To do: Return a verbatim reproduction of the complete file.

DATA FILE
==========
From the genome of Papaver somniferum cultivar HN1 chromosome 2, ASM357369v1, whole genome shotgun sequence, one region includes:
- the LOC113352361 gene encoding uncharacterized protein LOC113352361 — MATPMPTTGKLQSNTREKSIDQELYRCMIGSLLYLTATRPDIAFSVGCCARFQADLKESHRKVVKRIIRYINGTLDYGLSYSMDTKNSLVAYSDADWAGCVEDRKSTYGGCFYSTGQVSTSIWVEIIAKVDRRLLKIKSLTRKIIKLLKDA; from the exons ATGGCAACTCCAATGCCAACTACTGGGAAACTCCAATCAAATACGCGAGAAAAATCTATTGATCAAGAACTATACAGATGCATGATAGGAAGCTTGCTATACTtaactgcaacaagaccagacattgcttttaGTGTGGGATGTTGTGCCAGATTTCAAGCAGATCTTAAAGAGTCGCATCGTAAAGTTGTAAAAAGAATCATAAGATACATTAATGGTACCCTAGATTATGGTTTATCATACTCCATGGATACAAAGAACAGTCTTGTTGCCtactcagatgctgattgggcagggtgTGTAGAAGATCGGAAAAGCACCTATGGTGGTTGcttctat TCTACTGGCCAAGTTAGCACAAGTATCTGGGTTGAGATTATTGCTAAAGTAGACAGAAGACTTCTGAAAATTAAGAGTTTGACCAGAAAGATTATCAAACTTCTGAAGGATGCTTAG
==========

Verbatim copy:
From the genome of Papaver somniferum cultivar HN1 chromosome 2, ASM357369v1, whole genome shotgun sequence, one region includes:
- the LOC113352361 gene encoding uncharacterized protein LOC113352361 — MATPMPTTGKLQSNTREKSIDQELYRCMIGSLLYLTATRPDIAFSVGCCARFQADLKESHRKVVKRIIRYINGTLDYGLSYSMDTKNSLVAYSDADWAGCVEDRKSTYGGCFYSTGQVSTSIWVEIIAKVDRRLLKIKSLTRKIIKLLKDA; from the exons ATGGCAACTCCAATGCCAACTACTGGGAAACTCCAATCAAATACGCGAGAAAAATCTATTGATCAAGAACTATACAGATGCATGATAGGAAGCTTGCTATACTtaactgcaacaagaccagacattgcttttaGTGTGGGATGTTGTGCCAGATTTCAAGCAGATCTTAAAGAGTCGCATCGTAAAGTTGTAAAAAGAATCATAAGATACATTAATGGTACCCTAGATTATGGTTTATCATACTCCATGGATACAAAGAACAGTCTTGTTGCCtactcagatgctgattgggcagggtgTGTAGAAGATCGGAAAAGCACCTATGGTGGTTGcttctat TCTACTGGCCAAGTTAGCACAAGTATCTGGGTTGAGATTATTGCTAAAGTAGACAGAAGACTTCTGAAAATTAAGAGTTTGACCAGAAAGATTATCAAACTTCTGAAGGATGCTTAG